A taste of the high life will leave you feeling low

Living in luxury might sound like a good idea, but when its whisked away it doesn't feel good.
Photo / Thinkstock
Living in luxury might sound like a good idea, but when its whisked away it doesn't feel good. Photo / Thinkstock

Many people dream of driving fast cars, drinking champagne and taking luxury holidays.

But, having a taste of the high life can leave people depressed, according to new research.

This is because getting the chance to drive a Ferrari or upgrade to first class on a flight only has a short-lived feel-good effect.

And the return to reality afterwards is more depressing than never having the experience in the first place.

An experiment by researchers at Belgium's Ghent University found those who get the chance to own luxury products or brands have high levels of "subjective well-being."

In other words, they feel good about themselves.

But those who only get the chance to use such products before handing them back, see well-being levels rise at first but then fall significantly afterwards.

And they end up with a lower sense of well-being than they had to begin with, said the study published in the journal Applied Research in Quality of Life.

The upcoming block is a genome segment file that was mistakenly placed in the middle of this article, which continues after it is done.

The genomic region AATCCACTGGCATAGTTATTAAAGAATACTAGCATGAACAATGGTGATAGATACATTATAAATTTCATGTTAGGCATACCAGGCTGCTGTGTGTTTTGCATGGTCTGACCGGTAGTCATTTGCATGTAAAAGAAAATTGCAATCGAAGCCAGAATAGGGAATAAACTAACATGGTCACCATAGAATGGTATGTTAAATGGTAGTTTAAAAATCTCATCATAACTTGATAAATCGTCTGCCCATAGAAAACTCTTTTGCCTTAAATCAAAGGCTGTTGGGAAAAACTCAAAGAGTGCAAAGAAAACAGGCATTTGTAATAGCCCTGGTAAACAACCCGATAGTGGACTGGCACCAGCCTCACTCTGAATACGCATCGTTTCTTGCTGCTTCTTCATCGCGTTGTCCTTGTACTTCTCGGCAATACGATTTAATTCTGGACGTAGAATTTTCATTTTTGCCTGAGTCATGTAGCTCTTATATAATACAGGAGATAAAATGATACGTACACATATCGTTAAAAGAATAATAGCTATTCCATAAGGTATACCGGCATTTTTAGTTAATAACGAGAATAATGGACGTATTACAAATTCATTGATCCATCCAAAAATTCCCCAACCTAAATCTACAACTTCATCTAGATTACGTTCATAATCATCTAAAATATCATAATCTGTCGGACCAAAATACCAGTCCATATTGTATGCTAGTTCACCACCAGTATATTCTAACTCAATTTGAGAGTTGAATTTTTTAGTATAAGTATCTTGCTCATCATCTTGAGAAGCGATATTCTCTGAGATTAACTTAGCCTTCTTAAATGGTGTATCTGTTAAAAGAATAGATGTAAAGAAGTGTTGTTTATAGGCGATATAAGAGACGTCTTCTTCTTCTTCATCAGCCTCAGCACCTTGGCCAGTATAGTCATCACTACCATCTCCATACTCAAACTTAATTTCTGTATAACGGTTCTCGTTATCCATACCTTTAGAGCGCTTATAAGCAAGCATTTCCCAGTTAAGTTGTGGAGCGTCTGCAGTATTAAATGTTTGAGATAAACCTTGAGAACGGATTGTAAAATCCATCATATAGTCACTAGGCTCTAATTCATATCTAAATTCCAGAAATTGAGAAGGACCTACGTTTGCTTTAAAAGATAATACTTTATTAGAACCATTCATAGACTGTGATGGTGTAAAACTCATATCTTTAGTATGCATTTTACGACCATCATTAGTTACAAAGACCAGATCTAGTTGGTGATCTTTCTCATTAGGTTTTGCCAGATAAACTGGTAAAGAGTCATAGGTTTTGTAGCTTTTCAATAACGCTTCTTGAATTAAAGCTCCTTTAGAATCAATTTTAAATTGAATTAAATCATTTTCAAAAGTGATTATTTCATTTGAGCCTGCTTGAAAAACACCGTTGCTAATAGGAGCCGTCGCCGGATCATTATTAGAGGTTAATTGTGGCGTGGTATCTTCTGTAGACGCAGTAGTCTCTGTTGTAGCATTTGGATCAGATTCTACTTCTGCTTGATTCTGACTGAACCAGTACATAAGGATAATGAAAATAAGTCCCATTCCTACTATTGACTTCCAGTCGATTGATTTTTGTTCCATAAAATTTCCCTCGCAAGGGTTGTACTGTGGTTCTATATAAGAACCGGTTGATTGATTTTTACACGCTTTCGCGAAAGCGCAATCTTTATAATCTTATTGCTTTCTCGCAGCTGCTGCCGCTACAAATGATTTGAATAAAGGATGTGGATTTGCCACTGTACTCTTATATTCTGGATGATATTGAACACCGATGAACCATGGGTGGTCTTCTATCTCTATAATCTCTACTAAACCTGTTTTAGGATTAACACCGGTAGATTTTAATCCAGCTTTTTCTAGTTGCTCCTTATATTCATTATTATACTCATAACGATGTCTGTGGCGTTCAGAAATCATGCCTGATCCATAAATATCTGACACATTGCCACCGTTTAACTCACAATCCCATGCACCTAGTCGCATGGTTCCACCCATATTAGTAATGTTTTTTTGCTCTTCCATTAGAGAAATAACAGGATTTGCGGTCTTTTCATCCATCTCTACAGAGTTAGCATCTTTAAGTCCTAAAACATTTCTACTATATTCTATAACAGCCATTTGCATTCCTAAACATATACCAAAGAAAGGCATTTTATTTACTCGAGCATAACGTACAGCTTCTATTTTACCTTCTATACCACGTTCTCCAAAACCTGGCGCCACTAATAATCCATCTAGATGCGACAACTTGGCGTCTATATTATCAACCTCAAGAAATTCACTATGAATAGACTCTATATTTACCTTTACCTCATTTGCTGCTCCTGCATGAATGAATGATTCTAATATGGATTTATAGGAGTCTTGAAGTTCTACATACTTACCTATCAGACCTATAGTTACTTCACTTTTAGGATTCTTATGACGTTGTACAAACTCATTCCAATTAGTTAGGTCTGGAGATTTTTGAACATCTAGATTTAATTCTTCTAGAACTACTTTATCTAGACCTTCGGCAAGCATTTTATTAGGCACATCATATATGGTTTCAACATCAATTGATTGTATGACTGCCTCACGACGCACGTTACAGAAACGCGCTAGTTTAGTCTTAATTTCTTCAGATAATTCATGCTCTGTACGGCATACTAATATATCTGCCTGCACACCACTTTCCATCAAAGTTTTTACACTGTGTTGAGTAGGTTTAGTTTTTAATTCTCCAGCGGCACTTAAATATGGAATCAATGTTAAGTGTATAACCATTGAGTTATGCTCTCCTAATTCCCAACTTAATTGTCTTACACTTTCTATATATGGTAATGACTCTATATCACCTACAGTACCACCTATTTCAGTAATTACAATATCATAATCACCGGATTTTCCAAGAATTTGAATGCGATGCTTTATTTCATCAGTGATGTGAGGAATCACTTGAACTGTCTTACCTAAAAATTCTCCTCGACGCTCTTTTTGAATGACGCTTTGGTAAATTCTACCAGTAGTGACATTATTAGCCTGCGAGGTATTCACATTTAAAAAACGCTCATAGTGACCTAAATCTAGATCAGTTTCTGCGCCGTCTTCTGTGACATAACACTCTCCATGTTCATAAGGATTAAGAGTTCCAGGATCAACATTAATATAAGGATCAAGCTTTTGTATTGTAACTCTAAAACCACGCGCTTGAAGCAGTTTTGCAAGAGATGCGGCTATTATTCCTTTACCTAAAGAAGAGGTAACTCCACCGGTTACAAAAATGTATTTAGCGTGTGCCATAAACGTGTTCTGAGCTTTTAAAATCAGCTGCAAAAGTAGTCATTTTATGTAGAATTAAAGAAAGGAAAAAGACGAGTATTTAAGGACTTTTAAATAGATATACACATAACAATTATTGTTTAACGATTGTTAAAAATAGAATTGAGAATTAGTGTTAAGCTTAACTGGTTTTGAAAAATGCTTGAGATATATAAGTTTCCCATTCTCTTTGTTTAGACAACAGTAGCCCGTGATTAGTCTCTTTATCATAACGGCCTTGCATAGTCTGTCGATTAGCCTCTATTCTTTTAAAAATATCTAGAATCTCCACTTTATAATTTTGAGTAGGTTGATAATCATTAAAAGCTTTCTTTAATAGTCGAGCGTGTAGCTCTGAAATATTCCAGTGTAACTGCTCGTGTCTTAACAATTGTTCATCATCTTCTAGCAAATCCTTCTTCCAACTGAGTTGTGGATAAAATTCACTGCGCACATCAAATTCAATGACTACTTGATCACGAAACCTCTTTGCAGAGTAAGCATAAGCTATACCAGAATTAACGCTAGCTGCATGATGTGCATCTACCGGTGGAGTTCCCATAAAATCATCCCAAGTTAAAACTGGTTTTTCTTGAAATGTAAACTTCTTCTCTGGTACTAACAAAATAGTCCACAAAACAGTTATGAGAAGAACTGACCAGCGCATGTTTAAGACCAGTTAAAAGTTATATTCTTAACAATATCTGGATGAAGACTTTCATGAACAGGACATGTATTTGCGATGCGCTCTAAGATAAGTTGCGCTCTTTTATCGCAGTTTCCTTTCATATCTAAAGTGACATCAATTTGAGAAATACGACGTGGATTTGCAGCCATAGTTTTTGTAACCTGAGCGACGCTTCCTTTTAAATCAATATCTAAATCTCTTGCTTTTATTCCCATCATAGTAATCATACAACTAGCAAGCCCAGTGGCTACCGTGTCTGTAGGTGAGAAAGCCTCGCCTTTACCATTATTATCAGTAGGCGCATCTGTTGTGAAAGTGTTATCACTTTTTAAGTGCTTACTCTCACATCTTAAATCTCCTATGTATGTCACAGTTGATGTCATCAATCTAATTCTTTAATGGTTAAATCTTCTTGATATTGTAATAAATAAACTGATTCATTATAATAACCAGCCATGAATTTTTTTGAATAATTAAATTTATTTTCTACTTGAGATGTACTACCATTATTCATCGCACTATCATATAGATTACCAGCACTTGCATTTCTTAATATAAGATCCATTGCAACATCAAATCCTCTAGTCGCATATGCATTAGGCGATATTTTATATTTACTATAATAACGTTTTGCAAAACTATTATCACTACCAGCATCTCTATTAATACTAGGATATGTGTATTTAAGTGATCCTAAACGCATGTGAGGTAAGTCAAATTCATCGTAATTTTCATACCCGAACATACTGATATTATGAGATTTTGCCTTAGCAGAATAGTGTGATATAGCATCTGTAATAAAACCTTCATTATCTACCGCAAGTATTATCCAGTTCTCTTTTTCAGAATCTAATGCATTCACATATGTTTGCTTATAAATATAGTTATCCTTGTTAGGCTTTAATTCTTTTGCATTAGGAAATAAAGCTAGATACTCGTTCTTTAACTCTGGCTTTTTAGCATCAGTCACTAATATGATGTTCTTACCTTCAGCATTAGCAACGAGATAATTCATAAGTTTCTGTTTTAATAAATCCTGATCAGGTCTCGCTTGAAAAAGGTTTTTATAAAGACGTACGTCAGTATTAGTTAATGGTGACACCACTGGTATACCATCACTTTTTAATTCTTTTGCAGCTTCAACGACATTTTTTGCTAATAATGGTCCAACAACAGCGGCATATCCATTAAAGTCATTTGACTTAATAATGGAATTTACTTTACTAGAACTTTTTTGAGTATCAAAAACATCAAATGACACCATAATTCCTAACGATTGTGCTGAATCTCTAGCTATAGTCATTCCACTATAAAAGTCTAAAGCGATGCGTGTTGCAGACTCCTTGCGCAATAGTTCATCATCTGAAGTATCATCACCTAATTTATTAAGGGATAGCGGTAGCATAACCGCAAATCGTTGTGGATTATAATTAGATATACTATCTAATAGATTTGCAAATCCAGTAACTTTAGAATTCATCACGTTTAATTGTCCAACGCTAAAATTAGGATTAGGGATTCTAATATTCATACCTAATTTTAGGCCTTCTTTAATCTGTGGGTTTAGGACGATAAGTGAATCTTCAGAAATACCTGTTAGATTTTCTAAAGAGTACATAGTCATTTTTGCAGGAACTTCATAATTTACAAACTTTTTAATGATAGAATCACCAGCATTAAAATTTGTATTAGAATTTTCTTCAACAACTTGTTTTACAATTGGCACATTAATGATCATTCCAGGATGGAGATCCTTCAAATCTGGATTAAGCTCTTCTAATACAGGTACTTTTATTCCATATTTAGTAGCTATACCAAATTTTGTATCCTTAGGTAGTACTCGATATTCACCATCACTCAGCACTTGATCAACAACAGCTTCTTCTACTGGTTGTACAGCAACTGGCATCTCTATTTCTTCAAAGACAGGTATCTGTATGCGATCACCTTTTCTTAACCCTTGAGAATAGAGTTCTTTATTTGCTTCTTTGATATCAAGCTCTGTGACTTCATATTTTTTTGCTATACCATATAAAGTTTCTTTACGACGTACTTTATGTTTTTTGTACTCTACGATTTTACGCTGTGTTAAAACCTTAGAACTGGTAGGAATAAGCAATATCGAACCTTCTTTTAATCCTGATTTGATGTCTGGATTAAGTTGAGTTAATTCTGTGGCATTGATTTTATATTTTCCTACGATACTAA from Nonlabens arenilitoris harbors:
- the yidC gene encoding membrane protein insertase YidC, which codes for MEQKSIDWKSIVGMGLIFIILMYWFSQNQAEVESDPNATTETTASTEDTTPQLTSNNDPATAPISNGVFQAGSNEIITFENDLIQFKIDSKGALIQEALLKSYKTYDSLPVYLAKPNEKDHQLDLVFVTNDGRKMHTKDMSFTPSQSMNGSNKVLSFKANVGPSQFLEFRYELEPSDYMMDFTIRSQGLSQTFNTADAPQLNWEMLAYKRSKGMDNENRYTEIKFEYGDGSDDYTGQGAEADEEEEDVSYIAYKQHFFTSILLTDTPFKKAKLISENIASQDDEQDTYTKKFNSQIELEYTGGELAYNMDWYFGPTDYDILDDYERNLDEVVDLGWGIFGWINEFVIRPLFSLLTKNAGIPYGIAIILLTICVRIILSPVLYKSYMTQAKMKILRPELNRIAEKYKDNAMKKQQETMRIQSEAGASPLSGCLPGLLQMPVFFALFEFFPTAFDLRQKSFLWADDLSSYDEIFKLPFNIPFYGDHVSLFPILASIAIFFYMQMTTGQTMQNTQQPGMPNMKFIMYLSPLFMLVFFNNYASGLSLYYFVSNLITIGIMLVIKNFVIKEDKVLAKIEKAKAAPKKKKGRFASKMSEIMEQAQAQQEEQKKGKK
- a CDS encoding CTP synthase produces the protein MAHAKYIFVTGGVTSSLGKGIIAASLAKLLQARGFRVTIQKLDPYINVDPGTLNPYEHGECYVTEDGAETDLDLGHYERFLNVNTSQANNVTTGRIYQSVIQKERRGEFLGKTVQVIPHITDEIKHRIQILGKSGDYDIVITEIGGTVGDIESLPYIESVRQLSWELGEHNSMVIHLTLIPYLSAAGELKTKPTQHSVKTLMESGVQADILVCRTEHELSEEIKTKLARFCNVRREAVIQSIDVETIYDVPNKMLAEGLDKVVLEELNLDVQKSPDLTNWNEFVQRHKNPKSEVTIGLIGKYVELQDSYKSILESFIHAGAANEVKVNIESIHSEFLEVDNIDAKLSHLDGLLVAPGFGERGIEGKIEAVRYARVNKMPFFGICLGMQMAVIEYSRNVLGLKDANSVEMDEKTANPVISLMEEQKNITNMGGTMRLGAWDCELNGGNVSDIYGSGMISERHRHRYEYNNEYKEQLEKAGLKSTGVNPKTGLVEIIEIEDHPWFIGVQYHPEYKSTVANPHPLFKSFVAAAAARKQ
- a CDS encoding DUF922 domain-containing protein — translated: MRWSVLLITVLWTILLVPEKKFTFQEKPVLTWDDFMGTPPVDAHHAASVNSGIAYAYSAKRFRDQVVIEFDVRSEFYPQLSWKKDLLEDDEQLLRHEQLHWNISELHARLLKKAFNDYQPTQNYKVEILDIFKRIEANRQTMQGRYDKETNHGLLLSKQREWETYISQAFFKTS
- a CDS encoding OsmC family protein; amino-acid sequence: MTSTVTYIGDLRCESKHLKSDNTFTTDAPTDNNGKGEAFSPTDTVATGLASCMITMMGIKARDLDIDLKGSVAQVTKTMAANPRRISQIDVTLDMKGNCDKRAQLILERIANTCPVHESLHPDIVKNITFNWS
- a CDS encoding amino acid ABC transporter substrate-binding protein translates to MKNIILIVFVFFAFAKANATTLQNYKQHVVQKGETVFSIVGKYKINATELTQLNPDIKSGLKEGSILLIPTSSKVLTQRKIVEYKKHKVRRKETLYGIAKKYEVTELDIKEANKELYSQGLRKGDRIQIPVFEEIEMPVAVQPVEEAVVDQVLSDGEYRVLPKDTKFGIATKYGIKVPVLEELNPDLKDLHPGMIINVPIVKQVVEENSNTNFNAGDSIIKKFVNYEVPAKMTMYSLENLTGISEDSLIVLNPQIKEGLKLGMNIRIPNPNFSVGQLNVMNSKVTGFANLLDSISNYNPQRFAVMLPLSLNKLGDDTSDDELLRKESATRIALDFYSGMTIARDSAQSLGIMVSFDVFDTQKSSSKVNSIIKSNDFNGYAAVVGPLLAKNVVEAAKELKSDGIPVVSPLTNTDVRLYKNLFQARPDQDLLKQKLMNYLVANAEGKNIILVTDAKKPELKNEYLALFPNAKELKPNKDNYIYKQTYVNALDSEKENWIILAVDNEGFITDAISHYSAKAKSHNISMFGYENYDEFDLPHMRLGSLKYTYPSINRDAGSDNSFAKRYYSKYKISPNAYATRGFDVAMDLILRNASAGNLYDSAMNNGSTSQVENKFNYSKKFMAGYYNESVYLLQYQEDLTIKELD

Marketing and communication experts Liselot Hudders and Mario Pandelaere tested the links between luxury and well-being with 308 volunteers.

Each was given either "luxury" or "ordinary" versions of chocolate and pens to try out.

But some were allowed to take the item home and others had to hand it back after using it.

Chocolate and pens were chosen for the study because they had a universal appeal across both men and women. Most of those taking part were young adults, said the researchers.

After taking the item home or giving it back, the volunteers were taken through a specifically designed questionnaire to measure their "sense of well-being."

It found those allowed to take home the upmarket items, rated the items themselves as more luxurious than those not allowed to keep them.

But, more importantly, those who got to keep their luxury items were "significantly more satisfied with their lives" than others.

And those who had to hand back their luxury items saw themselves as less satisfied with life afterwards, said Liselot Hudders.

"People are more satisfied with life when they own luxury products than when they only get to use them," she said.

"This is in line with prior research that equates consumption with ownership.

"In contrast, the mere use or mere knowledge of luxury products seems to be detrimental for one's satisfaction with life."

- Daily Mail

- Daily Mail

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